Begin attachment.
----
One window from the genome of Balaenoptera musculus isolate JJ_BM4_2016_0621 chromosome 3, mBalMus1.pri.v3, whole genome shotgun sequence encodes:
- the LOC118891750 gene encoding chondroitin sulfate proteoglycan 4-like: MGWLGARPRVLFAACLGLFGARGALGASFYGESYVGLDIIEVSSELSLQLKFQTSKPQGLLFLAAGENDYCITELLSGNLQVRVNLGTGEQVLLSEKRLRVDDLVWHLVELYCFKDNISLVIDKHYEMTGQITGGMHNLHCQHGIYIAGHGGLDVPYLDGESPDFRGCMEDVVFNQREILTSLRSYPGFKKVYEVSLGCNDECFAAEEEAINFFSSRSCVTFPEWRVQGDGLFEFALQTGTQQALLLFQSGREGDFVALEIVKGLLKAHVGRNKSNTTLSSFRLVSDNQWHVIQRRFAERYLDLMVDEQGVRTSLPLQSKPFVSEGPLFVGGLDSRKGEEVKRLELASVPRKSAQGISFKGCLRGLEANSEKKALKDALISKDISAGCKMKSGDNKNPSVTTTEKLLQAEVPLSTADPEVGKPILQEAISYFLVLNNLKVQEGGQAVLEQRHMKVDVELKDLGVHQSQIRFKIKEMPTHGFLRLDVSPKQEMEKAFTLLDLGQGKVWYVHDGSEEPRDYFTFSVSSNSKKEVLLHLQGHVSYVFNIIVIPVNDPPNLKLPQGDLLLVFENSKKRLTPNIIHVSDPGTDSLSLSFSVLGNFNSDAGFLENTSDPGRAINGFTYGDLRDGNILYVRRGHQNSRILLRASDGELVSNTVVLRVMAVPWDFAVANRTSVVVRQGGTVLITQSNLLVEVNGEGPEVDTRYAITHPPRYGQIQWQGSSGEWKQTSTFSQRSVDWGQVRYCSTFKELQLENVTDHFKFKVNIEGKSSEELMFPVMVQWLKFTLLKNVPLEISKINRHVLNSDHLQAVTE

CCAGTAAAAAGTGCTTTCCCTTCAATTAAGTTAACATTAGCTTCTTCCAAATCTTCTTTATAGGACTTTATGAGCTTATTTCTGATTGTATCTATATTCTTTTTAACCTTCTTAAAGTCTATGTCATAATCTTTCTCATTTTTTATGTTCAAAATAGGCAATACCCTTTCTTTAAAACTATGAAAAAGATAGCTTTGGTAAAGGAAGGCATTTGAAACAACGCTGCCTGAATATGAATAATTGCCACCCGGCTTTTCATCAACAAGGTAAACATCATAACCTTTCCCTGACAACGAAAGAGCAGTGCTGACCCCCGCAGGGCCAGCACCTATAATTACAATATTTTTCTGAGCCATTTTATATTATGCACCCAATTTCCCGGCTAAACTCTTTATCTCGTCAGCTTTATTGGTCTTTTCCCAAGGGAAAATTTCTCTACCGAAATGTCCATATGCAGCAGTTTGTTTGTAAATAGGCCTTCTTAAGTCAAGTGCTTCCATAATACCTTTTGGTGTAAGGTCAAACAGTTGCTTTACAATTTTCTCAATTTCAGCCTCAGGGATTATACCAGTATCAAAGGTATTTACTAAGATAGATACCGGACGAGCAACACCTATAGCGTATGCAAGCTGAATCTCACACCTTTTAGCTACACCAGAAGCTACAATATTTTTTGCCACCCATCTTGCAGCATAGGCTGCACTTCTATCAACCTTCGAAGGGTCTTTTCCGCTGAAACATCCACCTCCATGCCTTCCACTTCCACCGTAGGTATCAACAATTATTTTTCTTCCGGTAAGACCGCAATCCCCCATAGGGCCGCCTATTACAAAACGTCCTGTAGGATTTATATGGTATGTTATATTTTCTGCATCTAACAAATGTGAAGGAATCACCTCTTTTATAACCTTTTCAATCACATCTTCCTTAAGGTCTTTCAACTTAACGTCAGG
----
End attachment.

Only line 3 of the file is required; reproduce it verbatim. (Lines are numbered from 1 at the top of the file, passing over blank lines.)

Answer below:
CCAGTAAAAAGTGCTTTCCCTTCAATTAAGTTAACATTAGCTTCTTCCAAATCTTCTTTATAGGACTTTATGAGCTTATTTCTGATTGTATCTATATTCTTTTTAACCTTCTTAAAGTCTATGTCATAATCTTTCTCATTTTTTATGTTCAAAATAGGCAATACCCTTTCTTTAAAACTATGAAAAAGATAGCTTTGGTAAAGGAAGGCATTTGAAACAACGCTGCCTGAATATGAATAATTGCCACCCGGCTTTTCATCAACAAGGTAAACATCATAACCTTTCCCTGACAACGAAAGAGCAGTGCTGACCCCCGCAGGGCCAGCACCTATAATTACAATATTTTTCTGAGCCATTTTATATTATGCACCCAATTTCCCGGCTAAACTCTTTATCTCGTCAGCTTTATTGGTCTTTTCCCAAGGGAAAATTTCTCTACCGAAATGTCCATATGCAGCAGTTTGTTTGTAAATAGGCCTTCTTAAGTCAAGTGCTTCCATAATACCTTTTGGTGTAAGGTCAAACAGTTGCTTTACAATTTTCTCAATTTCAGCCTCAGGGATTATACCAGTATCAAAGGTATTTACTAAGATAGATACCGGACGAGCAACACCTATAGCGTATGCAAGCTGAATCTCACACCTTTTAGCTACACCAGAAGCTACAATATTTTTTGCCACCCATCTTGCAGCATAGGCTGCACTTCTATCAACCTTCGAAGGGTCTTTTCCGCTGAAACATCCACCTCCATGCCTTCCACTTCCACCGTAGGTATCAACAATTATTTTTCTTCCGGTAAGACCGCAATCCCCCATAGGGCCGCCTATTACAAAACGTCCTGTAGGATTTATATGGTATGTTATATTTTCTGCATCTAACAAATGTGAAGGAATCACCTCTTTTATAACCTTTTCAATCACATCTTCCTTAAGGTCTTTCAACTTAACGTCAGG